But Marriott's rivals are busy launching new concepts, many of them aimed at millennials since It is thought that the likelihood of younger consumers being attracted to more traditional hotels is less. Tru, by Hilton, is a mid-market brand where rooms, costing between $ 80 and $ 95, are smaller than average; the lobby, on the other hand, is much larger and offers entertainment areas such as bars equipped with pool tables. Launched last year, Tru opened nine hotels in the US, and Nassetta says his ambition is to reach between 3,000 and 4,000 globally, which will add to the 5,200 properties he already owns.
Along with this, Nassetta adds, Hilton is designing a separate "urban, affordable" concept, which he calls a "steroid pension" and that will offer even cheaper shared accommodation for younger travelers. The French group Accor, the largest hotel company in Europe that operates 4,300 properties and has 600,000 rooms, is testing a similar strategy with its Jo & Joe hotels. These are aimed at foreign tourists passing by who need a place to stay, but also local people who need a place to meet with friends and socialize or where to do yoga. Described as "open houses", they offer from private apartments and shared rooms to "out of the ordinary"stay in yurts in some locations. They are radically different from other Accor brands such as Sofitel and Novotel: they are equipped with elegant bunk beds and colorful lobbies, and guests are encouraged to cook together in community kitchens. The company plans to open 50 Jo & Joe complexes in 2020.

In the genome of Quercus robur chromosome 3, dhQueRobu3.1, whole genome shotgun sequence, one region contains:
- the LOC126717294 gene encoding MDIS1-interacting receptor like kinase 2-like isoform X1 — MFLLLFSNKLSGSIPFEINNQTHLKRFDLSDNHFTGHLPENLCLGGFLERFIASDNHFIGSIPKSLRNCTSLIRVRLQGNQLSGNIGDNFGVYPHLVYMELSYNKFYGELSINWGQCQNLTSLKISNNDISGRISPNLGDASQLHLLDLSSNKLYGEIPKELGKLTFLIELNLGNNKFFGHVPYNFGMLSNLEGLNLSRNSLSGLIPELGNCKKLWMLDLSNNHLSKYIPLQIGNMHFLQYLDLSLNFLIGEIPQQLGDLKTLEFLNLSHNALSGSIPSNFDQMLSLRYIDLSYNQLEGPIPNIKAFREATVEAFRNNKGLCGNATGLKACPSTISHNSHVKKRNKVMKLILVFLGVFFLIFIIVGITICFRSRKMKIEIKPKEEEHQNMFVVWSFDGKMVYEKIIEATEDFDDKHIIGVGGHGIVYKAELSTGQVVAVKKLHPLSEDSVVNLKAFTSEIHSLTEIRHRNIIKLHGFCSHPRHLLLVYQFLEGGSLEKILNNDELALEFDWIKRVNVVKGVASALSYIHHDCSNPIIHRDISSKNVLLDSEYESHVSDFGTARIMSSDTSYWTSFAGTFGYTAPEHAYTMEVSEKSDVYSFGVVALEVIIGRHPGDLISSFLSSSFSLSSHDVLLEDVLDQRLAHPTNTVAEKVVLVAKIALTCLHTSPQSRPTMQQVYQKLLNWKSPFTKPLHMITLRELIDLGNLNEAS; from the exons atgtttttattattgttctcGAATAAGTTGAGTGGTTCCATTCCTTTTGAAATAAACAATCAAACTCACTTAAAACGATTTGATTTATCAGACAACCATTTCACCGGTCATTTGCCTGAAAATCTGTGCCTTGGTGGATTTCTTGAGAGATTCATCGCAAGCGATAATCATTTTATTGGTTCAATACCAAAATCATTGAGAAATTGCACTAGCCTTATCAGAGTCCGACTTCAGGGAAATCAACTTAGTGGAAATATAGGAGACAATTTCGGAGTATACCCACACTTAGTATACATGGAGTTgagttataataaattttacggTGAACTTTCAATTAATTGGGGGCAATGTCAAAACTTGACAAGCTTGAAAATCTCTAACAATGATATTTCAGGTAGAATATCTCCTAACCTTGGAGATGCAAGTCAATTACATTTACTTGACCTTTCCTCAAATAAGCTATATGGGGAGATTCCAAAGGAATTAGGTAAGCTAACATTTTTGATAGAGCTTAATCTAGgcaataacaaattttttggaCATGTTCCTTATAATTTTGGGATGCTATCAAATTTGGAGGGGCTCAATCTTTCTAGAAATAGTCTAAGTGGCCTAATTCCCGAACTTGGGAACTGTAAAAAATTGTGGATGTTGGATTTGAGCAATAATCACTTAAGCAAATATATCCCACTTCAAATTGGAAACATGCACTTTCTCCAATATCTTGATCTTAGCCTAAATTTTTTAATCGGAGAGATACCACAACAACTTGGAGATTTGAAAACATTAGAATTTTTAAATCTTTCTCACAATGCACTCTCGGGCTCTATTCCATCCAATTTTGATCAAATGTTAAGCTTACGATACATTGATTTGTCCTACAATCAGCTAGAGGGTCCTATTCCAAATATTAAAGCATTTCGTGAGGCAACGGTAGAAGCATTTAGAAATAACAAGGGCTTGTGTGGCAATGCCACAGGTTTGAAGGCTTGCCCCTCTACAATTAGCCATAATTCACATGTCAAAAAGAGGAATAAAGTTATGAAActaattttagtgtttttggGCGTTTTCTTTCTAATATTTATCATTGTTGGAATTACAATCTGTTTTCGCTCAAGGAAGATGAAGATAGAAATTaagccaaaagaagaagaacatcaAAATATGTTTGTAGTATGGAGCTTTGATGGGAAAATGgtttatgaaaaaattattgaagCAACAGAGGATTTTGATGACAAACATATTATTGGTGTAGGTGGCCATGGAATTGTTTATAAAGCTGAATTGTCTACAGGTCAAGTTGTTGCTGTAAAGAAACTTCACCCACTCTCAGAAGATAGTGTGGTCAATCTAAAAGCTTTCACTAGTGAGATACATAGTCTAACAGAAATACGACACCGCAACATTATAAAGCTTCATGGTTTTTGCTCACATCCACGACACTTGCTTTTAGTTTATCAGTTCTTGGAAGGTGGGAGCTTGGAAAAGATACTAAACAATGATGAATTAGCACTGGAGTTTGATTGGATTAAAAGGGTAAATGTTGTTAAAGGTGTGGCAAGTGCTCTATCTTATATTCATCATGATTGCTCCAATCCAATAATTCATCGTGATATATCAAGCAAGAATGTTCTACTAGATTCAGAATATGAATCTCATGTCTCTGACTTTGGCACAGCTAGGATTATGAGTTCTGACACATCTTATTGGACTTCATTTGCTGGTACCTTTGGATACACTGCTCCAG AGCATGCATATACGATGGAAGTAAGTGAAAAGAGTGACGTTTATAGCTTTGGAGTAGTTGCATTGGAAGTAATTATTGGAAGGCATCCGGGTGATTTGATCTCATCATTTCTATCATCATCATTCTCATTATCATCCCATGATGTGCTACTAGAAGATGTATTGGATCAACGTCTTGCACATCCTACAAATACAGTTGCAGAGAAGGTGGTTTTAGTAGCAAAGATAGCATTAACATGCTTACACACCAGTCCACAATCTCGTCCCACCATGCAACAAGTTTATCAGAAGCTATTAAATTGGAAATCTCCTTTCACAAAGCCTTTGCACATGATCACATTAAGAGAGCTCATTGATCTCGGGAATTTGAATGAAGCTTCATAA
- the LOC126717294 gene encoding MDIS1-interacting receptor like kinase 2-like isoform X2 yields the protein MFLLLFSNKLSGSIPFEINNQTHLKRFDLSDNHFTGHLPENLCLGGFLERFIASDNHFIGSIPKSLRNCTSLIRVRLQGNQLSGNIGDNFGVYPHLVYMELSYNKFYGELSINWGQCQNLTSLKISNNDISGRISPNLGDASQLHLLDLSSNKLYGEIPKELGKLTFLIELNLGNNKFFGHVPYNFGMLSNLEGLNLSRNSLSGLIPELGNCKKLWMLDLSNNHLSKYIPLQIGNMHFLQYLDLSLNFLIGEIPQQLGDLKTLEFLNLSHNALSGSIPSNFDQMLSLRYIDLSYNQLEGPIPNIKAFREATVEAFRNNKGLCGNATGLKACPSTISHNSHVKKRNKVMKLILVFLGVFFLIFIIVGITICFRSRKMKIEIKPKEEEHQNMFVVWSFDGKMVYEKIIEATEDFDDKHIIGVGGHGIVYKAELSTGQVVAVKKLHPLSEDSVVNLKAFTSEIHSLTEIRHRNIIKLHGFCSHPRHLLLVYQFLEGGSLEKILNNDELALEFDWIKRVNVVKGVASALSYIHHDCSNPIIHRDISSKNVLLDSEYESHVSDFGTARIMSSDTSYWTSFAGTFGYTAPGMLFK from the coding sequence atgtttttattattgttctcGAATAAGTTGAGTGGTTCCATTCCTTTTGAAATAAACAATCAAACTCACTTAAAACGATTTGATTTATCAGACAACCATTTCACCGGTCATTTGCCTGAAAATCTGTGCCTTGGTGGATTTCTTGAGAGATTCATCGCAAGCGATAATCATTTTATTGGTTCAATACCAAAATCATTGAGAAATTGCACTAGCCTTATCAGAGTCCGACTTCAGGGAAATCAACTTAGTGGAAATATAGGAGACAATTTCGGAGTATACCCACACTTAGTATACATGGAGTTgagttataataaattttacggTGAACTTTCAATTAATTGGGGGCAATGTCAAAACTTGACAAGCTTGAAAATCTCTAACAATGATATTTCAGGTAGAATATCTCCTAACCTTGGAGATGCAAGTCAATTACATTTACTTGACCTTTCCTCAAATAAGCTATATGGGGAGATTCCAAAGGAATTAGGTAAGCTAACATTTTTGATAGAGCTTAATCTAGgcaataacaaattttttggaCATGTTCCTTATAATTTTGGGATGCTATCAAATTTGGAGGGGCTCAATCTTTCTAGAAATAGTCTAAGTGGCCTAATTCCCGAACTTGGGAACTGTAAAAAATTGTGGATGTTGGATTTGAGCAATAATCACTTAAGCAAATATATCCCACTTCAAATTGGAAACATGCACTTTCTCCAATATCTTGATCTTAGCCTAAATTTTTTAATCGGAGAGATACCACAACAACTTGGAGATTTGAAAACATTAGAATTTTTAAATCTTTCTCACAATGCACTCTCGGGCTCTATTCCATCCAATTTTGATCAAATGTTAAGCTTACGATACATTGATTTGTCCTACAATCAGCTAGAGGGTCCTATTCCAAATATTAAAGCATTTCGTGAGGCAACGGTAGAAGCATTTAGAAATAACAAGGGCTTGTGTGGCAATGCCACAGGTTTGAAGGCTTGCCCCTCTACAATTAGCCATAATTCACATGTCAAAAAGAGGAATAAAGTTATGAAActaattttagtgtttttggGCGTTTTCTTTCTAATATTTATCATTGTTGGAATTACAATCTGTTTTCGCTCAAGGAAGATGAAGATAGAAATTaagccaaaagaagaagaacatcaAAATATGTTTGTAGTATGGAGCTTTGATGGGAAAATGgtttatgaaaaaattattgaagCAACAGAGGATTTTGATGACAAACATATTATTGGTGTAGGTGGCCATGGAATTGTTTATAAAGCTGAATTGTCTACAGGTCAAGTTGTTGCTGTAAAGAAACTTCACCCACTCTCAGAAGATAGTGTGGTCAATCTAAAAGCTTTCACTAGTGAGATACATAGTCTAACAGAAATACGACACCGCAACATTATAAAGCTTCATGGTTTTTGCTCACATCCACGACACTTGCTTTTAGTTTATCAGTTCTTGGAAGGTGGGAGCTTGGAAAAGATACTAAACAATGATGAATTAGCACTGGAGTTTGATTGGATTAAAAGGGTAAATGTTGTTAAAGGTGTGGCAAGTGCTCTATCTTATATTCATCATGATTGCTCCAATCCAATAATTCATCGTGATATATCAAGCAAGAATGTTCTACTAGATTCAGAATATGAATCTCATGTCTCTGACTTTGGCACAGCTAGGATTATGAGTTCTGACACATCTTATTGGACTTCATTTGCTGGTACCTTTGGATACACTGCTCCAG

Avid Hotels, of IHG, also launched in the US last year, is another business that offers smaller and cheaper rooms. Keith Barr, the CEO of IHG, explains that modern consumers do not want basic services offered by more traditional hotels, such as large desks. "Clients work half of their time in bed with the computer, and they no longer travel with as many papers and documents as before because everything is digitized," he says. "It's just about making smarter use of total space." But the expansion is not limited to the millennials, and another strategy focuses on creating luxury brands for all ages.
The industry is still very fragmented since the vast majority of hotels are small businesses. IHG plans to launch a "conversion" brand aimed at these establishments, to put together luxury hotels under a new umbrella. Wyndham tried something similar last year with the "Trademark Collection", which groups formerly independent luxury hotels under a single seal.
Acquisitions are another form of growth. In the last two years, the five main operators made procurements worth 2,400 million dollars, according to Dealogic, and the trend seems to accelerate. In January, Wyndham bought La Quinta, a US group that operates some 900 hotels, with a $ 1.50 billion deal. Last week, regulators approved Accor's 1.2 billion takeover of Mantra Group, an Australian group with more than 100 properties in the Australasian region. Barr, who assumed the reins of IHG in July of last year, assures that the company plans to acquire a chain of luxury hotels are "imminent", but does not provide more details. "I want us to remain well positioned to be one of the global leaders in the industry, and be able to acquire other brands over time," he explained. "That allows us to control our own destiny, nobody wants to be left behind.”